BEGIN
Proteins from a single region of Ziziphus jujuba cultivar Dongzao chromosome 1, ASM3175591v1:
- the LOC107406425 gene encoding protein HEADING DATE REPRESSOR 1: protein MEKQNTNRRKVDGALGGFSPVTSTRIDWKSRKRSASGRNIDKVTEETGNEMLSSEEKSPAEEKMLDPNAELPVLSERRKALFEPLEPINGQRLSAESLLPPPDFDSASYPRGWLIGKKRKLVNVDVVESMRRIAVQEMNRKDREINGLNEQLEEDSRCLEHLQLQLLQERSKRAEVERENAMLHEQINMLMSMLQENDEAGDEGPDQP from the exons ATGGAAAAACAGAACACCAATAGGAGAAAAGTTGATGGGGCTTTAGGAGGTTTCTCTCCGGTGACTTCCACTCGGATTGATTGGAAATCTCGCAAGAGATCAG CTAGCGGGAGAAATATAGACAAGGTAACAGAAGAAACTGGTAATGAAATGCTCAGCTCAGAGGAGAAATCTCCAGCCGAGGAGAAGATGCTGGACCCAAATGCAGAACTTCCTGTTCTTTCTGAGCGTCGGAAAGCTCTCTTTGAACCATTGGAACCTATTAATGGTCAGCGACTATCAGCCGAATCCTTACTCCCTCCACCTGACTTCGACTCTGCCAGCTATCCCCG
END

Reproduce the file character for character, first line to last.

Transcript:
Proteins from a single region of Ziziphus jujuba cultivar Dongzao chromosome 1, ASM3175591v1:
- the LOC107406425 gene encoding protein HEADING DATE REPRESSOR 1: protein MEKQNTNRRKVDGALGGFSPVTSTRIDWKSRKRSASGRNIDKVTEETGNEMLSSEEKSPAEEKMLDPNAELPVLSERRKALFEPLEPINGQRLSAESLLPPPDFDSASYPRGWLIGKKRKLVNVDVVESMRRIAVQEMNRKDREINGLNEQLEEDSRCLEHLQLQLLQERSKRAEVERENAMLHEQINMLMSMLQENDEAGDEGPDQP from the exons ATGGAAAAACAGAACACCAATAGGAGAAAAGTTGATGGGGCTTTAGGAGGTTTCTCTCCGGTGACTTCCACTCGGATTGATTGGAAATCTCGCAAGAGATCAG CTAGCGGGAGAAATATAGACAAGGTAACAGAAGAAACTGGTAATGAAATGCTCAGCTCAGAGGAGAAATCTCCAGCCGAGGAGAAGATGCTGGACCCAAATGCAGAACTTCCTGTTCTTTCTGAGCGTCGGAAAGCTCTCTTTGAACCATTGGAACCTATTAATGGTCAGCGACTATCAGCCGAATCCTTACTCCCTCCACCTGACTTCGACTCTGCCAGCTATCCCCG